Tuberculous ulcers in the bladder are rare but when present are superficial with a central area surrounded by raised granulation. They are close to ureteric orifices but as the disease progresses may appear in any part of the bladder. Progressively the inflammation involves the muscle, which gets replaced by fibrous tissue. The fibrosis around the ureteric orifice may contract and produce a stricture or become withdrawn, rigid, and dilated assuming a golf hole appearance. The rigid lower ureter may reflux. The mucosal lesions when healed have a stellate appearance caused by fibrous tissue meeting at a central point – the site of the initial area of infection.

Tuberculosis of the prostate is rare and is mostly diagnosed by a pathologist or is found during TURP [1]. Rarely cavitations may occur leading to fistulae [2].

The aetiology of this bladder band is difficult to ascertain. Acquired conditions that produce bands are known to do so following the resolution of inflammation, and due to the resultant fibrosis, on the surfaces of organs and structures – intestine, pleura, pericardium, etc. The histology of the band showed neither granulomata nor any muscle tissue. The transitional epithelial lining over the band was completely intact.

One possible explanation is an embryological origin. The fusion of the trigone with the vesicourethral canal may have resulted in a structure like the one seen – much like the mountain ranges seen geologically when landmasses have moved from different locations to eventually fuse. The presence of a fibrous core may represent remnants of primitive mesoderm over which normal epithelium has grown.

However, it is difficult to answer two important questions – why has this not been seen before, and why did this condition remain quiescent for six-and-a-half decades? It is our postulation that since there was no obstruction to the flow of urine from the ureters or out of the bladder, this remained quiescent and was only picked up when ultrasonography was performed for some other, unrelated condition.

Embryologically, the urinary bladder is derived partly from the ectodermal cloaca and partly from the caudal ends of the mesonephric ducts. After separation from the cloaca, the ventral part of the latter becomes divided into 3 parts.

  1. Cranial - vesicourethral canal continuous with allantoic duct into this part mesonephric ducts open.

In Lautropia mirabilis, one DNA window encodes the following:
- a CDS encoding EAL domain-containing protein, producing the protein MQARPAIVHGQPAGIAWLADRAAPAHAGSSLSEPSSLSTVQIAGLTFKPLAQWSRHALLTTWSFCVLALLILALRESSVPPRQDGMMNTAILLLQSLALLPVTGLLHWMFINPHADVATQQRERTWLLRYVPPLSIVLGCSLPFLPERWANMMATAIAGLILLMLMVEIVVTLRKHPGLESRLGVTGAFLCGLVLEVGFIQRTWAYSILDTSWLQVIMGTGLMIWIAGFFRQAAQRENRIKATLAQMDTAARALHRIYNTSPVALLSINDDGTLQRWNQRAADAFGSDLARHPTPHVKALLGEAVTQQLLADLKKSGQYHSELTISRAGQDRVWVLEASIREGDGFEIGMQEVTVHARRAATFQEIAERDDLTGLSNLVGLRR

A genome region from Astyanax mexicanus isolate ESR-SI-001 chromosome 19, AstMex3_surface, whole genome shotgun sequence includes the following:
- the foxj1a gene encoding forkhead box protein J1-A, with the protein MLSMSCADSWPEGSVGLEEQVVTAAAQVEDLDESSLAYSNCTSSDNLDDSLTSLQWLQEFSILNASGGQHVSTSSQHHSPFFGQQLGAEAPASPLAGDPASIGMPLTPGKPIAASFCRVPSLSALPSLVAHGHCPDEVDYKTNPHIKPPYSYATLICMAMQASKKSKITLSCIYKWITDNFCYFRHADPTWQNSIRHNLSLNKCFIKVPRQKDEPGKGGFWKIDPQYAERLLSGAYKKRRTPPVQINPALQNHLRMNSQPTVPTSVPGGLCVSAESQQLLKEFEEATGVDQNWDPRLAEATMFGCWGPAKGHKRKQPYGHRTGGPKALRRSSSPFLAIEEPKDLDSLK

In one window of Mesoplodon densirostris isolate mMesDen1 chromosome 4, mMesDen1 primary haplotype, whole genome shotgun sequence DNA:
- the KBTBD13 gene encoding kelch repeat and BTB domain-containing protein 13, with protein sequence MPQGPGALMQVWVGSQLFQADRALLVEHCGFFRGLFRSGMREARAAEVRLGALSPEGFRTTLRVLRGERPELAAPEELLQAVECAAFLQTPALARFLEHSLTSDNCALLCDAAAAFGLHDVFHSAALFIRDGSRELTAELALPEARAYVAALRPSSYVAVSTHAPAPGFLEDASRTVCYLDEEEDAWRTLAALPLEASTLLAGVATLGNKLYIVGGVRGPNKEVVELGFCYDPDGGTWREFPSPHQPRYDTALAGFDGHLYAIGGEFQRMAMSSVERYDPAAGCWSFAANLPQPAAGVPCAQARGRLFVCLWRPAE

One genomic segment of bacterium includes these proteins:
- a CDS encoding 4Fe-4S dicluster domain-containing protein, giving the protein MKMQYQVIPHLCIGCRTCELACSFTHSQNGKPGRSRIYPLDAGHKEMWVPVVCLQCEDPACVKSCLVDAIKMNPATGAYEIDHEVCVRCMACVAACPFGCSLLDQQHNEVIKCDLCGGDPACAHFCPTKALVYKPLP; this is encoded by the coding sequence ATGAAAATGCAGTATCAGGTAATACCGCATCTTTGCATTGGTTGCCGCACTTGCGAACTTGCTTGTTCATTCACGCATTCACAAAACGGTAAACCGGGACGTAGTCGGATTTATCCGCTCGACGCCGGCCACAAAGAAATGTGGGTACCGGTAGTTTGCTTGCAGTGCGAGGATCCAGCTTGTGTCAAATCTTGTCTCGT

2. Middle narrow channel –the pelvic portion
  3. Caudal – deep phallic section closed externally by a urogenital membrane.a

The 2nd and 3rd parts together, constitute the urogenital sinus. The ureter and mesonephric ducts come to open separately into the vesicourethral part. The termination of the mesonephric duct then moves caudally to open into that part which will form the prostatic urethra. The mesonephric ducts contribute to the formation of the trigone and dorsal walls of the prostatic urethra. The remainder of the vesicourethral part forms the body of the bladder and part of the prostatic urethra.

Furthermore [3], the mesonephric ducts drain into the urogenital sinus, and the epithelia fuse. The ureteral bud evaginates from the mesonephric duct. The mesonephric duct beyond the ureteric bud dilates as a common excretory duct – the precursor of hemitrigone. The right and left common excretory ducts get absorbed into the urogenital sinus. The mesenchyme of the common excretory ducts migrates toward the midline. As the common excretory ducts get absorbed into the urogenital sinus, the orifices of the ducts move caudally. The continued growth of the epithelium and mesoderm of the absorbed excretory ducts separate the ureteric orifices and establish the framework of the primitive trigone.

Complete duplication of the urinary bladder in the coronal plane with no associated abnormalities has been reported [4]. In this particular case, it may be postulated that at this stage of the development of the primitive trigone, it got split in the coronal plane resulting in two trigonal plates- a superficial and a deep one. The superficial plate remained as a Y-shaped band and the deep one as the proper trigone.

It is believed that the presence of a tuberculous lesion of the prostate may not be in any way related to the Y-band, which may indeed be a red herring. The anatomy and the shape of this band are perplexing.

  1. Sporer A, Auerbach O. Tuberculosis of prostate. Urology. 1978 Apr;11(4):362-5. doi: 10.1016/0090-4295(78)90232-7. PMID: 664142.
  2. Patoir G, Spy E, Cordier R. Trois cas de fistules vésico- ou uréthro-rectales tuberculeuses [3 cases of tubercular vesico- or urethrorectal fistula]. J Urol Nephrol (Paris). 1969 Mar;75(3):210-7. French. PMID: 5815312.
  3. Hamilton WJ, Mossman HW (Eds). The Urogenital system In Human Embryology, Prenatal development of form and function, New York Macmillan Press Ltd. 1976; 377.
  4. Oğuzkurt P, Ozalevli SS, Alkan M, Kayaselcuk F, Hiçsönmez A. Unusual case of bladder duplication: complete duplication in coronal plane with single urethra and no associated anomalies. Urology. 2006 Nov;68(5):1121.e1-3. doi: 10.1016/j.urology.2006.06.002. PMID: 17113907.